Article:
The 2022 NBA Finals swung, in part, on Kevon Looney's timely offensive rebounding. The 2021 NBA Finals were decided largely during the miserable minutes in which the Phoenix Suns were forced to use one of their backup centers. The 2020 Lakers don't win the championship without Markieff Morris and Rajon Rondo turning into 3-point marksmen. The 2019 Toronto Raptors would have lost the Eastern Conference finals to the Milwaukee Bucks were it not for Fred VanVleet shooting a preposterous 14-of-17 from deep in the last three games of that series.
It's commonly said that the NBA is a star's league, and that is largely true. Teams don't reach the final rounds of the postseason without stars, but once you've reached the inner circle, championships often boil down to that one key role player excelling in some unexpected way. For every Stephen Curry shooting his team to a championship, there's a Kevon Looney grabbing his misses and giving him another chance.
Those players are more relevant than ever in the all-in NBA. The price of acquiring stars has gotten so obscenely high that most of the teams that currently have them needed to sacrifice most of their depth to get them. Golden State and Milwaukee have largely managed to maintain the supporting casts that helped them win their championships, but many of this season's favorites weren't so lucky. A few of our contenders are now incredibly reliant on a small group of role players to serve as their Looney or VanVleet this spring.
So who are those players? Here are five of the biggest X-Factors of the 2022 championship push.
William Faulkner believed that "the only thing worth writing about is the human heart in conflict with itself." Whether the conflict is in his heart or his head, there's a pretty clear conflict taking place in Phoenix between the player Deandre Ayton wants to be and the one that he should be trying to be.
When the Suns reached the NBA Finals in 2021, 53 percent of Ayton's field goal attempts were within three feet of the rim. That figure is down to 33.7 percent this season, with the difference coming through a variety of hooks, floaters and jumpers that Phoenix can no longer tolerate. He's averaging a career-high in free throw attempts per game at 3.1... which is fewer than teammate Chris Paul, who is a foot shorter than him, more than a decade older and takes nearly three fewer shots per game. Ayton is among the most physically gifted seven-footers in basketball. There's no good reason for him to play offense like a tall shooting guard.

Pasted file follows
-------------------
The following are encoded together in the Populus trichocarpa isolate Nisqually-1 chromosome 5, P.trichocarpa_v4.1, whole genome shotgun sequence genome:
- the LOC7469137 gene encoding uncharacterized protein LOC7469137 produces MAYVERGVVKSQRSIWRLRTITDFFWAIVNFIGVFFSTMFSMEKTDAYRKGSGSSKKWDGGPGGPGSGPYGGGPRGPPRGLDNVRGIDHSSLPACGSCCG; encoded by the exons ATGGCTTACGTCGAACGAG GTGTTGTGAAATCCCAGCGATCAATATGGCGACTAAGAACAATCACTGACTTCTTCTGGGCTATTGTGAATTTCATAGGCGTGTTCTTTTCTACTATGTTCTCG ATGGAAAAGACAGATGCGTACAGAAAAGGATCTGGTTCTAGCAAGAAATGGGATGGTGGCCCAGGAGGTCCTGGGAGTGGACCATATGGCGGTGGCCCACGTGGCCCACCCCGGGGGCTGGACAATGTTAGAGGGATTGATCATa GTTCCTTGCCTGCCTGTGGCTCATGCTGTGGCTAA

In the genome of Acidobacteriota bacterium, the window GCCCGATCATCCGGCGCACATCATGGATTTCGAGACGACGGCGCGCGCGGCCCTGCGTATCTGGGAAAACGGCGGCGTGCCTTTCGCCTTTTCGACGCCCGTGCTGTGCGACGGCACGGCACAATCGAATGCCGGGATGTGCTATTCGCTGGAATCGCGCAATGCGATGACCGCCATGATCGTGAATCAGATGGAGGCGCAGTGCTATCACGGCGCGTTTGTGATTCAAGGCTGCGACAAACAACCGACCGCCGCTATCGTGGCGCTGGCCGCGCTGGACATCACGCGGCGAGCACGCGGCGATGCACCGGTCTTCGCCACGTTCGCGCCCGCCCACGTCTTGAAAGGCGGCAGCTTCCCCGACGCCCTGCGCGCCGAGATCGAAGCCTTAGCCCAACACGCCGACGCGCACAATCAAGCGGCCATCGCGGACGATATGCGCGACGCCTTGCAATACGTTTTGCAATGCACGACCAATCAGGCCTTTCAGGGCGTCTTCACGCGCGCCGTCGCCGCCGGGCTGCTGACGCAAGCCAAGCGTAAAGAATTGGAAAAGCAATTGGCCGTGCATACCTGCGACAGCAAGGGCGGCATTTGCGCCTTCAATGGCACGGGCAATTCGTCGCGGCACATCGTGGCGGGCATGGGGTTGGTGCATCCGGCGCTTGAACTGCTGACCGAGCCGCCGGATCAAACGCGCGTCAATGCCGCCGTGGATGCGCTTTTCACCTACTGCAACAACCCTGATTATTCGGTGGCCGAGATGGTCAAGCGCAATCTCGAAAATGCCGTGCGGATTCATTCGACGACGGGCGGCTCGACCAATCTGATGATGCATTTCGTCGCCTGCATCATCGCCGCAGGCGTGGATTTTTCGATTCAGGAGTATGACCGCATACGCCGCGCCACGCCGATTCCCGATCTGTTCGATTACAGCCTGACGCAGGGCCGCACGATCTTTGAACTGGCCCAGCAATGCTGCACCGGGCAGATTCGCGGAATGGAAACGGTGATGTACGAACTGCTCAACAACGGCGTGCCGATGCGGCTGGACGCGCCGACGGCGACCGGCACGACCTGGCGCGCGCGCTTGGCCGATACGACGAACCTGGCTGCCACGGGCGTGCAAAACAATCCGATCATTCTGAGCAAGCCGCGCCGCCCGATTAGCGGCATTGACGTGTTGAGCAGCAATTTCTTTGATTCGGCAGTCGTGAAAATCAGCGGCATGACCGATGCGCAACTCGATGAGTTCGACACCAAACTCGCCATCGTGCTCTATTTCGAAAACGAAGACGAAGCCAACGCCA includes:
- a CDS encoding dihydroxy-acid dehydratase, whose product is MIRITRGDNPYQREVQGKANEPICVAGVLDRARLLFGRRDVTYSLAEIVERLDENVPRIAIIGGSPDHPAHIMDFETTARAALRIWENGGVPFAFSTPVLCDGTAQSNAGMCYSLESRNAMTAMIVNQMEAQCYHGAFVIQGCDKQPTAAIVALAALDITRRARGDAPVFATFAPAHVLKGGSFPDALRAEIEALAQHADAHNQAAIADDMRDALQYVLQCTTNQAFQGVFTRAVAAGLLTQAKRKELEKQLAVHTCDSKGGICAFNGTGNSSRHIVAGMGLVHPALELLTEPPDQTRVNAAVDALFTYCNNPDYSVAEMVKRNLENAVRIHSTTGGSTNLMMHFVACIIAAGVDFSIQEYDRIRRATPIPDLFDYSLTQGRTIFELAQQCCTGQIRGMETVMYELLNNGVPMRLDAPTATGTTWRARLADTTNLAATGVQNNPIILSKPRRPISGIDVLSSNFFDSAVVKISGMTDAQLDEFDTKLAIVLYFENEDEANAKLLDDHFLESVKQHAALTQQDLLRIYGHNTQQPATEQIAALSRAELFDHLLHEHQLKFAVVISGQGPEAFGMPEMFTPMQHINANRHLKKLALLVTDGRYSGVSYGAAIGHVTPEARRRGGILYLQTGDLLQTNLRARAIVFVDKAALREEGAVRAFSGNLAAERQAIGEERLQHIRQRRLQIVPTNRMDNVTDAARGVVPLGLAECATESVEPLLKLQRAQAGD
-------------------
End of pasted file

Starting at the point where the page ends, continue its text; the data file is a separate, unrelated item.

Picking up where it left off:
The Suns largely tolerated these interior misadventures out of necessity. Ayton wanted to leave over the summer. Phoenix was unwilling to surrender such a talented player for nothing. The Suns matched the max offer sheet Indiana gave Ayton resolving to figure out his future later. Well, later has arrived, and it brought Kevin Durant with it.
Phoenix already had an ugly shot profile. Ranking No. 3 in mid-range attempts and 27th in the restricted area creates a mathematical disadvantage that's hardly unsolvable (especially with Durant involved), but leaves little room for freelancing. Durant gets to shoot mid-range jumpers. Paul gets to shoot mid-range jumpers. Devin Booker gets to shoot mid-range jumpers. They get to do that because they're better at it than almost anyone in NBA history. Ayton isn't.
He doesn't need to be. What he does need to be is a switch-buster, because as long as Ayton avoids contact and settles for any shot that isn't a layup or a dunk, opposing defenses are going to switch every ball screen Monty Williams designs to free up his perimeter scorers. The Suns scored 1.415 points per possession when finishing plays with Ayton as the roll man in 2021. This season? They're down to 1.225. That's fine. It's not the elite figure Ayton reached at his peak.